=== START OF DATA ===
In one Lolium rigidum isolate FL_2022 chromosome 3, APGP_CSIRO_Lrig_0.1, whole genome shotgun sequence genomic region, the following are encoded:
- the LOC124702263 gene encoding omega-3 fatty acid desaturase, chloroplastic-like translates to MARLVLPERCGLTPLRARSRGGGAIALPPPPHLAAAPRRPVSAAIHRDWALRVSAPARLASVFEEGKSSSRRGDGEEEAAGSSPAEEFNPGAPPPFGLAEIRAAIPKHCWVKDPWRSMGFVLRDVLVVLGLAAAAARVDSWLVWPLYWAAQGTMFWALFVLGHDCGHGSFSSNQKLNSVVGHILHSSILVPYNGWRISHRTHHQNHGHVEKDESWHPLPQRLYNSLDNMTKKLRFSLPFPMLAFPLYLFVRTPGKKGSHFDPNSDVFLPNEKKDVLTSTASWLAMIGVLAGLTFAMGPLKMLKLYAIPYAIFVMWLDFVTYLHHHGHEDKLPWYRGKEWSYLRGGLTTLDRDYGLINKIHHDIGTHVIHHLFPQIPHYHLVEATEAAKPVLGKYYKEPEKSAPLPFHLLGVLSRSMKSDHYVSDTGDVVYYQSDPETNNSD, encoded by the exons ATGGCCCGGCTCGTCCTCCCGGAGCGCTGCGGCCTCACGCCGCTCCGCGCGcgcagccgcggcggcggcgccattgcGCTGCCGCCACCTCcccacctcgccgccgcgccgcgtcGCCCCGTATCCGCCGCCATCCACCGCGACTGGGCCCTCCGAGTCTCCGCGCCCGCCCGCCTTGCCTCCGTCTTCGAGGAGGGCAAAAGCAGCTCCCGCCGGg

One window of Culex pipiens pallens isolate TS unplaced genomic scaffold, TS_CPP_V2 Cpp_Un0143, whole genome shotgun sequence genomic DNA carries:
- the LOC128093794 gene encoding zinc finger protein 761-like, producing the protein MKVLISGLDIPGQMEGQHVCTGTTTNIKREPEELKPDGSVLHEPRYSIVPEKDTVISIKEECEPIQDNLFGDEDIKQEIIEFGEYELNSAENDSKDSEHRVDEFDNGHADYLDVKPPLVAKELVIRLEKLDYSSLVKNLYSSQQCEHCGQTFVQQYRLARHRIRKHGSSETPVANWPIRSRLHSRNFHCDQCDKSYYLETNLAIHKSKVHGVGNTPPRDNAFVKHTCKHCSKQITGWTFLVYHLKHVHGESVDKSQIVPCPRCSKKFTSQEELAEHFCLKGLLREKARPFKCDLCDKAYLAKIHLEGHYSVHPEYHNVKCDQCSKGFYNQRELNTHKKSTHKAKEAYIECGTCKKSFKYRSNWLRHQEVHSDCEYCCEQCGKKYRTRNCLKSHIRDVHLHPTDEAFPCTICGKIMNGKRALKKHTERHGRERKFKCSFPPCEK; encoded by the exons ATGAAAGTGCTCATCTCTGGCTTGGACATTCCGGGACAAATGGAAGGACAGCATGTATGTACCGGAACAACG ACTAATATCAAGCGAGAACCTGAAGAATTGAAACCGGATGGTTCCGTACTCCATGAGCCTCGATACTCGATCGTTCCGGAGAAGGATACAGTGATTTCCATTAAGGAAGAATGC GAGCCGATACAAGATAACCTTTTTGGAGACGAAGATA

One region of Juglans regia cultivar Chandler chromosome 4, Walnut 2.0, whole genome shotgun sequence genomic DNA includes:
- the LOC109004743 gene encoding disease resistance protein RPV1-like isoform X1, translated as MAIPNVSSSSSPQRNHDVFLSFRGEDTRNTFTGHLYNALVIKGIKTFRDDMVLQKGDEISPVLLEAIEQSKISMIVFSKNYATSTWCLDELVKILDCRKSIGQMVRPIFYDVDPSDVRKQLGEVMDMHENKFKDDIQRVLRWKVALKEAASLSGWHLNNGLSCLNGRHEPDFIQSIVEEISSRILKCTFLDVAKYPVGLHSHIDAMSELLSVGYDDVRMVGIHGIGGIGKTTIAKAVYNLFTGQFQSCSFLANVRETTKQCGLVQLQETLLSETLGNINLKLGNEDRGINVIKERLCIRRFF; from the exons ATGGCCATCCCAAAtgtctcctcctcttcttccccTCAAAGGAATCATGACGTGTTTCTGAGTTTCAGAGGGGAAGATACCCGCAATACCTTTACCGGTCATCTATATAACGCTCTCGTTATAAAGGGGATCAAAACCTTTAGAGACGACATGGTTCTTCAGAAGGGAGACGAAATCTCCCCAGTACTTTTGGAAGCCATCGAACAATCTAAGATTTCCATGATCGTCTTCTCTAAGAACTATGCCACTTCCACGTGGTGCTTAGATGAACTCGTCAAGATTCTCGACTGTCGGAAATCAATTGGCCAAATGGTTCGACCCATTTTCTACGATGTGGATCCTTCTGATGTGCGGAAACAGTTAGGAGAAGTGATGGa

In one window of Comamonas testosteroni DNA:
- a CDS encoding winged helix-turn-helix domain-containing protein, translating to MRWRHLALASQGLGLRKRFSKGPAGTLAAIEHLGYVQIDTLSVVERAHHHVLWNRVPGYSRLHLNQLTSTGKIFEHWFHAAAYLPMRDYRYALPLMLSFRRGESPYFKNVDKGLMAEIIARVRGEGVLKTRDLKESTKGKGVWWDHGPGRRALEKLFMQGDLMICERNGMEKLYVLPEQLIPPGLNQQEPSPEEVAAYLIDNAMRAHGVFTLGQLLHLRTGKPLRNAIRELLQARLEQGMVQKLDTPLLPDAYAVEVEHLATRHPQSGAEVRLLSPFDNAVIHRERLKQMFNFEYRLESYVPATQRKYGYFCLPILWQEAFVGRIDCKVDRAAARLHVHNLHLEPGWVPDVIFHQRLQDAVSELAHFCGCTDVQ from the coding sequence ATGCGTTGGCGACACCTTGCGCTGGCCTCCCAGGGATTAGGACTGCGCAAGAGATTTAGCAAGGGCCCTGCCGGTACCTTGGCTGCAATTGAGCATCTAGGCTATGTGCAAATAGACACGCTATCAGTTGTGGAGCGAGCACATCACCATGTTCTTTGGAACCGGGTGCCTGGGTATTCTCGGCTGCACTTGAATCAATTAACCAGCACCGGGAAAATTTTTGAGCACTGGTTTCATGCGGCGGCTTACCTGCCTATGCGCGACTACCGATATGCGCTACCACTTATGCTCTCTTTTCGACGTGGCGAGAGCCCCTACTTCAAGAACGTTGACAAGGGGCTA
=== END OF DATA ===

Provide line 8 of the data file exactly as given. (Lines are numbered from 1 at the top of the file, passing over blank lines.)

- a CDS encoding winged helix-turn-helix domain-containing protein, translating to MRWRHLALASQGLGLRKRFSKGPAGTLAAIEHLGYVQIDTLSVVERAHHHVLWNRVPGYSRLHLNQLTSTGKIFEHWFHAAAYLPMRDYRYALPLMLSFRRGESPYFKNVDKGLMAEIIARVRGEGVLKTRDLKESTKGKGVWWDHGPGRRALEKLFMQGDLMICERNGMEKLYVLPEQLIPPGLNQQEPSPEEVAAYLIDNAMRAHGVFTLGQLLHLRTGKPLRNAIRELLQARLEQGMVQKLDTPLLPDAYAVEVEHLATRHPQSGAEVRLLSPFDNAVIHRERLKQMFNFEYRLESYVPATQRKYGYFCLPILWQEAFVGRIDCKVDRAAARLHVHNLHLEPGWVPDVIFHQRLQDAVSELAHFCGCTDVQ from the coding sequence ATGCGTTGGCGACACCTTGCGCTGGCCTCCCAGGGATTAGGACTGCGCAAGAGATTTAGCAAGGGCCCTGCCGGTACCTTGGCTGCAATTGAGCATCTAGGCTATGTGCAAATAGACACGCTATCAGTTGTGGAGCGAGCACATCACCATGTTCTTTGGAACCGGGTGCCTGGGTATTCTCGGCTGCACTTGAATCAATTAACCAGCACCGGGAAAATTTTTGAGCACTGGTTTCATGCGGCGGCTTACCTGCCTATGCGCGACTACCGATATGCGCTACCACTTATGCTCTCTTTTCGACGTGGCGAGAGCCCCTACTTCAAGAACGTTGACAAGGGGCTA